Asian blood runs through my veins. I can pick up a grain of rice with chop sticks, I love karaoke and I’m pretty quick at doing Mathematics as long as it involves single digits in a plus or minus equation. And yet there’s one thing I don’t enjoy: a group meal involving huddling over a communal cooking source, table crammed with plates and bowls and small dishes with elbows jostling into each other’s personal space. Steamboat is one such occasion, and the other is Korean BBQ. There’s a tendency to eat too much and you always walk out of the restaurant in dire need of a shower.
But still, loyalty runs deep and so, when Spot invited us for a get together at Chang Go, I braced myself and with the deep numbing joint aches signalling an impending cold, I piled on thermals and a thick ski jacket, hopped onto a tram and headed towards the city.
Famous for its 8-flavour pork belly, Chang Go has developed a bit of a fan club. Ingeniously, Spot managed to secure an early booking at 6pm, allowing us to hurdle over the gathering crowd, right into the techno-doof beats and smoky depths of the restaurant.
Our dinner that night consisted a small party of four: Spot, Fakebooo, The Angmoh and myself. We got stuck into dinner quickly, ordering the pork belly set and the beef combo. Each came with 2 serves of rice, a stew, an array of meats, and of course, as with any Korean meal, a seemingly limitless serve of banchan. The kimchi here is really nice, strong with chilli and well-balanced with a sweet tinge to counter the usual piquancy of the dish.
First up, the pork belly. This was served on an elongated platter, with each marinade inscribed into the wood. It does look like a massive serve of meat, but once cooked, shrinks down rather significantly. The hot grill is set an angle, allowing the copious amount of oil to drain into a collecting tub. The set up even came with a little scraper, made up of a wedge of radish speared onto a stick. The Angmoh took his manly BBQ duties seriously and wielded the radish like a gladiator about to joust. But back to the meat – the 8 flavours consist of plain, wine, garlic, ginseng, herb, curry, miso and red pepper paste. Amongst the flavours, it was ubiquitous that the wine and miso-marinated pork belly were well-received. I thought the garlic and ginseng ones were pretty good too. All of us frowned at the curry and herb marinades. Fakebooo remarked that the curry seasoning tasted like that of Twisties and I personally thought the rosemary did not complement the pork.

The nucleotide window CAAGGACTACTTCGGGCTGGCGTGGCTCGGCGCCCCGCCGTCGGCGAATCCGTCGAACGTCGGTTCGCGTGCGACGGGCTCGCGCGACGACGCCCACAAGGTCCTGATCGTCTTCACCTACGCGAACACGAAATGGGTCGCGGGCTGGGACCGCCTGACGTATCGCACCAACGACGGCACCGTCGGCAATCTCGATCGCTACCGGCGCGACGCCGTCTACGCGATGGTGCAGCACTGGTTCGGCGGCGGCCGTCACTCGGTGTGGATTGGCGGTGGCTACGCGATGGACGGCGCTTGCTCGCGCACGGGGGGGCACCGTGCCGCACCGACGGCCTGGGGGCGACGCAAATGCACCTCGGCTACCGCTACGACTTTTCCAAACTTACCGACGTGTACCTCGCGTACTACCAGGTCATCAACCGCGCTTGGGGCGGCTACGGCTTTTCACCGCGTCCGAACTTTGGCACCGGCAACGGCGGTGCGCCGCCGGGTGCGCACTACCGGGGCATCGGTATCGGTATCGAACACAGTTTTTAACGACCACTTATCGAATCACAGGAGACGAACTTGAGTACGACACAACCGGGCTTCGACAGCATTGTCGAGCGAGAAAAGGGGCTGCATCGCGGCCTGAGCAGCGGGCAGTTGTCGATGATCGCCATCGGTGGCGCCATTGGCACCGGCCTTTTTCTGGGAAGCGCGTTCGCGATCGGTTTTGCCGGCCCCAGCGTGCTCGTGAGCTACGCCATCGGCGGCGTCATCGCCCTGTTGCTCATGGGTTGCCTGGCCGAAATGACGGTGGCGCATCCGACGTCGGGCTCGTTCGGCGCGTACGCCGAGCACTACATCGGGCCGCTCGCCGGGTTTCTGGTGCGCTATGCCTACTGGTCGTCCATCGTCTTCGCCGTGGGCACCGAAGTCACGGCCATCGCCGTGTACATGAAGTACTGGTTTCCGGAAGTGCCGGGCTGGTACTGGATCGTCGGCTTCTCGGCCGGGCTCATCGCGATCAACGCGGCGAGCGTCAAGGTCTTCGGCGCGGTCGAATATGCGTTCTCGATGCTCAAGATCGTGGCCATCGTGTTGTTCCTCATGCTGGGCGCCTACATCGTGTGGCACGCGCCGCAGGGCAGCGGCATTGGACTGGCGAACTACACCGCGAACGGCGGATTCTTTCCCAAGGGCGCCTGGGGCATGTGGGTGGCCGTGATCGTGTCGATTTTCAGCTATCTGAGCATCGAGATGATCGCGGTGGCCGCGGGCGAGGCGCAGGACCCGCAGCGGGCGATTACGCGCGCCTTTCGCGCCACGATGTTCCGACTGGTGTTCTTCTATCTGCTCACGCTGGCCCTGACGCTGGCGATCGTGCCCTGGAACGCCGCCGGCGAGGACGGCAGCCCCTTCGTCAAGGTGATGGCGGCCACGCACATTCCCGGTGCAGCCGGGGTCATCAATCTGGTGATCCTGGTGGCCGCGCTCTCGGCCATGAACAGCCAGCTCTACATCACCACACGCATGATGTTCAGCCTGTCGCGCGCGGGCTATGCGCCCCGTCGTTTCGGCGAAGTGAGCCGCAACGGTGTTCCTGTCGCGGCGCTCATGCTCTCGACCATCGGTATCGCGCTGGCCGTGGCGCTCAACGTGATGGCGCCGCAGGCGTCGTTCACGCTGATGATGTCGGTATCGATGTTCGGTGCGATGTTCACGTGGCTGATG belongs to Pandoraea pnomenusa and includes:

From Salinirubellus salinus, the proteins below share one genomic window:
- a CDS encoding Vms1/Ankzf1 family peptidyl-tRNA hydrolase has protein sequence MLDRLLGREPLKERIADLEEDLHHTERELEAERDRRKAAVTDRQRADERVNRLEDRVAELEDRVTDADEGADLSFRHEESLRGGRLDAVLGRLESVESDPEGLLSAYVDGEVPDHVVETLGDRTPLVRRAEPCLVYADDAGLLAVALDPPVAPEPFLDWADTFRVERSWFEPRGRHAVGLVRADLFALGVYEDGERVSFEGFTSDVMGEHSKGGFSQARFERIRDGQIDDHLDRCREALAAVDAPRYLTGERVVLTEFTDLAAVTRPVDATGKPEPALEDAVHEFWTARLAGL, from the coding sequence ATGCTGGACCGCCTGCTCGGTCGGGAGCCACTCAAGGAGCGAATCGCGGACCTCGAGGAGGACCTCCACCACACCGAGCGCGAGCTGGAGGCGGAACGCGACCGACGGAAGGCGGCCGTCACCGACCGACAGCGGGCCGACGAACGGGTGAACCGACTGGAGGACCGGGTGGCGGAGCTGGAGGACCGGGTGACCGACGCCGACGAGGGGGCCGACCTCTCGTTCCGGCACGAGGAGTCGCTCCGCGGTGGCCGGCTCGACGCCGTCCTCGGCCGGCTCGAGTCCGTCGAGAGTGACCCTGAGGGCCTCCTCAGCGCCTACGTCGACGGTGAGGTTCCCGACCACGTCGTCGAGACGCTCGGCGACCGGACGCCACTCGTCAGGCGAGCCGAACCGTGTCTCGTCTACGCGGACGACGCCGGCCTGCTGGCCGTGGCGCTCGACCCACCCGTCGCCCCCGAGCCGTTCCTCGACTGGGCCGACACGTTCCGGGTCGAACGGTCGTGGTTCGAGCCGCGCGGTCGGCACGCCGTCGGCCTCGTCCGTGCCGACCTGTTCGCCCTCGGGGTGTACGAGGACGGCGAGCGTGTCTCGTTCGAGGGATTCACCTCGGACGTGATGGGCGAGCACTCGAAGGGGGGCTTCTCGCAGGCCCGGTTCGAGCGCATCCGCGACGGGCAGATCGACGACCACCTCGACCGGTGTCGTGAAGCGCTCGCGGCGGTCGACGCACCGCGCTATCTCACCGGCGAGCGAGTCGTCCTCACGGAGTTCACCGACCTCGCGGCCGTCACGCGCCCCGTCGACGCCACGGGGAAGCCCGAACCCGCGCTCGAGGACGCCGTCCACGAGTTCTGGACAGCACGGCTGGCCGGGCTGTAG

As soon as the pork belly platter was cleared, the cooking plate got replaced with a grill and the beef was swiftly set down. Our beef combo included premium beef rib, top side beef and flank beef. The latter two come marinated in a slightly sweetish sauce. We all liked the non-marinated beef rib best.
Did Chang Go change my opinion of Korean BBQ? I’m afraid I’m still going to be hesitant about it in future, preferring alternatives where food that has already been cooked is set down before me, and I can leave without then having to shampoo my hair twice. That said, the experience at Chang Go was not unpleasant. Waiters were attentive and walked about frequently to clear plates, top up banchan and keep an eye on the cooking meats. The quality of pork and beef are very decent, with the pork lacking that potential pungent “porky” taste, and the beef having good flavours, probably from the use of grain-fed cattle. The company completes the experience and I reckon my cold got dispelled by good hot food with loads of anti-oxidant rich garlic and chilli.